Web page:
The Coolie Speaks
Publication Year: 2008
Introducing radical counter-visions of race and slavery, and probing the legal and philosophical questions raised by indenture, The Coolie Speaks offers the first critical reading of a massive testimony case from Cuba in 1874. From this case, Yun traces the emergence of a "coolie narrative" that forms a counterpart to the "slave narrative." The written and oral testimonies of nearly 3,000 Chinese laborers in Cuba, who toiled alongside African slaves, offer a rare glimpse into the nature of bondage and the tortuous transition to freedom. Trapped in one of the last standing systems of slavery in the Americas, the Chinese described their hopes and struggles, and their unrelenting quest for freedom.
Yun argues that the testimonies from this case suggest radical critiques of the "contract" institution, the basis for free modern society. The example of Cuba, she suggests, constitutes the early experiment and forerunner of new contract slavery, in which the contract itself, taken to its extreme, was wielded as a most potent form of enslavement and complicity. Yun further considers the communal biography of a next-generation Afro-Chinese Cuban author and raises timely theoretical questions regarding race, diaspora, transnationalism, and globalization.
Published by: Temple University Press
I am indebted to many who have helped me bring this to fruition. I will first thank Gary Okihiro for encouraging me over several years. Without his support and the enthusiasm of David Palumbo-Liu, this book would not have materialized. My words are entirely inadequate to express my ...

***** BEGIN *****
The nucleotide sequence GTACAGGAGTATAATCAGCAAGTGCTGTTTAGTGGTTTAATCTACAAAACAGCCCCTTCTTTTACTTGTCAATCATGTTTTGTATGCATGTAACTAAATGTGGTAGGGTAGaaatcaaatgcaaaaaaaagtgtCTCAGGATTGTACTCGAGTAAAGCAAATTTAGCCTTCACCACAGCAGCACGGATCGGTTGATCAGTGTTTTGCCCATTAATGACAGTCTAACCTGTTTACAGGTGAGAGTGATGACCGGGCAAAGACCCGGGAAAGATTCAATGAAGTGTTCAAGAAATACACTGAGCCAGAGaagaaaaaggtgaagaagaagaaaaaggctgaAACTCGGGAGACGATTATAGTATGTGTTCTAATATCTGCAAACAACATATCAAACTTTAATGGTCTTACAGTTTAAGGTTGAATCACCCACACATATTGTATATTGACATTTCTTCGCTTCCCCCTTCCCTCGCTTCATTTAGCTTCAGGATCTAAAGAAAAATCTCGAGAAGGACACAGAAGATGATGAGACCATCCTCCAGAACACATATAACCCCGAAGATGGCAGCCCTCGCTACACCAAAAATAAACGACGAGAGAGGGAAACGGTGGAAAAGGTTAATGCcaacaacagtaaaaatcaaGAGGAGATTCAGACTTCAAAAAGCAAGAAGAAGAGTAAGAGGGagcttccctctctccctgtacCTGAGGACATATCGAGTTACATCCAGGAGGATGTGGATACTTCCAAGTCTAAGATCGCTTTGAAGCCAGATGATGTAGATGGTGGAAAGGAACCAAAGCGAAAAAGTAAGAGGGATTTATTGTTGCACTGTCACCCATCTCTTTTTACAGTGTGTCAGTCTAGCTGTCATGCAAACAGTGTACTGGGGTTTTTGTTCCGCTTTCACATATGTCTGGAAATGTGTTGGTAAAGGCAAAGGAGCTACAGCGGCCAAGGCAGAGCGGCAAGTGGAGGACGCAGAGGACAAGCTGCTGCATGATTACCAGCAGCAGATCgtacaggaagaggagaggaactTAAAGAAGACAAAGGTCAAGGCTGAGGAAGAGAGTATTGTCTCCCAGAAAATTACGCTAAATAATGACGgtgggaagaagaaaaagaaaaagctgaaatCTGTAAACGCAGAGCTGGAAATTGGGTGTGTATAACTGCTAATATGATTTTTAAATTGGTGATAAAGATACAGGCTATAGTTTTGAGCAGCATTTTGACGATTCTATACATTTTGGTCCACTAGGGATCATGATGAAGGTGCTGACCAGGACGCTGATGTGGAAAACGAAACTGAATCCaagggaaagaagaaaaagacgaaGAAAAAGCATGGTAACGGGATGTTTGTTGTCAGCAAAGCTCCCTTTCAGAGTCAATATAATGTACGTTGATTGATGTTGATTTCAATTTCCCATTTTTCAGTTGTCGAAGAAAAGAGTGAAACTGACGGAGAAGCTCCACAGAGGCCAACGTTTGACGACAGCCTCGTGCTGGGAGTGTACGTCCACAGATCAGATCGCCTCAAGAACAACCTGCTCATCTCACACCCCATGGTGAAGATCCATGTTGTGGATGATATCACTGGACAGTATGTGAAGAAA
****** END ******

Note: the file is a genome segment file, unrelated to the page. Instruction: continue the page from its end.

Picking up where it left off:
Introduction: Challenges of a Transnational History
In a critique of enlightened and liberal attitudes, Orwell once commented upon the ambivalence surrounding the subject of the coolie. In metropoles and colonies of the nineteenth and twentieth centuries, African slave labor and Indian and Chinese coolie labor underwrote the ...
1. Historical Context of Coolie Traffic to the Americas
In 1874 there were 2,841 Chinese coolies who stepped forward to give written and oral testimonies of their experiences in Cuba. Of some quarter million Chinese sent to Cuba and Peru in bondage, this would be one instance of their mass protest via testimony. The perspectives of those such ...
2. The Coolie Testimonies
Remarkably, of the 125,000 Chinese who were trafficked to Cuba, there were 2,841 coolies who left behind an astounding body of written and oral testimonies that described their descent into a hellish system of bondage. One group came together to write a lengthy testimony of their experience, ...
3. The Petitions: Writing as Resistance
Edward Jenkins, a British barrister, noted that during a commission investigation into indenture in Guyana, he received petitions from Chinese that came in a variety of forms: “Besides the many deputation of Coolies [sic] from the estates, all persons who were in any way connected with the ...
4. The Depositions
In 1871 Julia Louisa M. Woodruff published her observations of her time in Cuba. Included was her visit to the Santa Sofía sugar plantation, where she encountered a recaptured coolie. Her description touched upon the power struggle inherent in domination and daily re sistance. “Half- dead and ...
5. An Afro- Chinese Author and the Next Generation
Richard Henry Dana, the prominent lawyer, abolitionist, and writer, posed a most vexing question regarding Chinese labor of the Americas: Would the Chinese mix with other races? After Dana’s trip in 1859, coolies continued to appear in “town and country” and indeed, they did ...
Conclusion:Old and New Maps of Coolies
In 1900–1901 Joseph Conrad wrote Typhoon, a short piece of fiction inspired partly by Conrad’s own experiences in the South China Sea. Regarded as one of the finest examples of maritime fiction in literary history, this novella has been appreciated with classic themes in mind: man versus ...
Addendum: Selected Petitions
Publication Year: 2008
OCLC Number: 233818126
MUSE Marc Record: Download for The Coolie Speaks